Do you plan on saving money by installing a new crane onto an existing runway in your workspace? If so, you must be sure that the old structure can support the weight and loading of the new crane, and if not, modifications may be needed, which could incur more expense.How long of a distance will your crane travel along the runway? The longer the runway, the more lifts your crane can make per hour, but it also requires more materials to build it.If a new runway system is required, is the existing floor able to support the crane's load, and will the runway tie back to the building? For example, an engineering consultation might reveal that you need support columns or footer and tie-back requirements to stabilize your building/structure enough to handle the imposed loads of a system that may sway back and forth.Any type of existing obstructions, other machinery, or overhead impediments in your workspace that should be considered when installing the runway or crane may add additional costs as well.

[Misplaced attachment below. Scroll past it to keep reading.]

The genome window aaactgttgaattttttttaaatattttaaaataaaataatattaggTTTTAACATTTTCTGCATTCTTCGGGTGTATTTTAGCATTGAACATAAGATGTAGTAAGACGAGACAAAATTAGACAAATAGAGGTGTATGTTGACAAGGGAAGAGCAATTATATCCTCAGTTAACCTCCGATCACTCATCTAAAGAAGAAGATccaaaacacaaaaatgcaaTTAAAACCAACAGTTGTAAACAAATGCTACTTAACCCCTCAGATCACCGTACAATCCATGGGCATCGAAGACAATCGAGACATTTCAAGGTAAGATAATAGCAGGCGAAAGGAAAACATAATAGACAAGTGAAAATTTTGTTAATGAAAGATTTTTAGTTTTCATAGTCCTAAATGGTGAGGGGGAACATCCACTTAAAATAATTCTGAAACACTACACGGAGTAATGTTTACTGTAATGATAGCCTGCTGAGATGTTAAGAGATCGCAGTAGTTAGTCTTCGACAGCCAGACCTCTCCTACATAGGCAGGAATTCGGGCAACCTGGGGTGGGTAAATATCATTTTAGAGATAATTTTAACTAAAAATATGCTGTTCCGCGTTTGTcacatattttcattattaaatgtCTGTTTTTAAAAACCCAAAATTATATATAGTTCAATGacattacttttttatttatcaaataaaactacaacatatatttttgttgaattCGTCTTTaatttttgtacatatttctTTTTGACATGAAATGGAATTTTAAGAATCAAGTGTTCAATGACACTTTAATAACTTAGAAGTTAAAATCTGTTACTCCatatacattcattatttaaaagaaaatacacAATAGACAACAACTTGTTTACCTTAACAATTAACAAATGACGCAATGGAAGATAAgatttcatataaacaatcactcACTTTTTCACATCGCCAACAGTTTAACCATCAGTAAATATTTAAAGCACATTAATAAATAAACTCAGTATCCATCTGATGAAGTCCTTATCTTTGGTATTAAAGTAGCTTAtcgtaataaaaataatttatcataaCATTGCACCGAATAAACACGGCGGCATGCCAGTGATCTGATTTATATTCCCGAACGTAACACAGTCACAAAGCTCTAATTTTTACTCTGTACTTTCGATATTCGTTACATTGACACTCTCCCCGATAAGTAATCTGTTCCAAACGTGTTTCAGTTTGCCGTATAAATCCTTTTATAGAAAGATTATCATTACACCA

Operating Speed

If material processing requires your crane to make fast and frequent lifts per hour, this may create stress and wear on your components. Therefore, parts will likely need to be replaced sooner than and more often than a slower moving crane. In addition, cost adders are typical for high operating speeds due to the increased horsepower required.


Is your crane lifting 5 tons of materials at a time or upwards of 150 tons? Are you using any below-the-hook devices? The maximum load your crane can lift can make a difference in its total cost. Cranes built to withstand larger capacity loads will require the energy, engineering, materials and components to support excessive weights. At the same time, lighter lifts can be accomplished using much less from smaller and less expensive types of cranes such as workstation cranes.

Duty Cycle

Expect to pay more for larger, heavy-duty process cranes that require robust components, use of more raw materials to build and special engineering to withstand incredibly taxing conditions.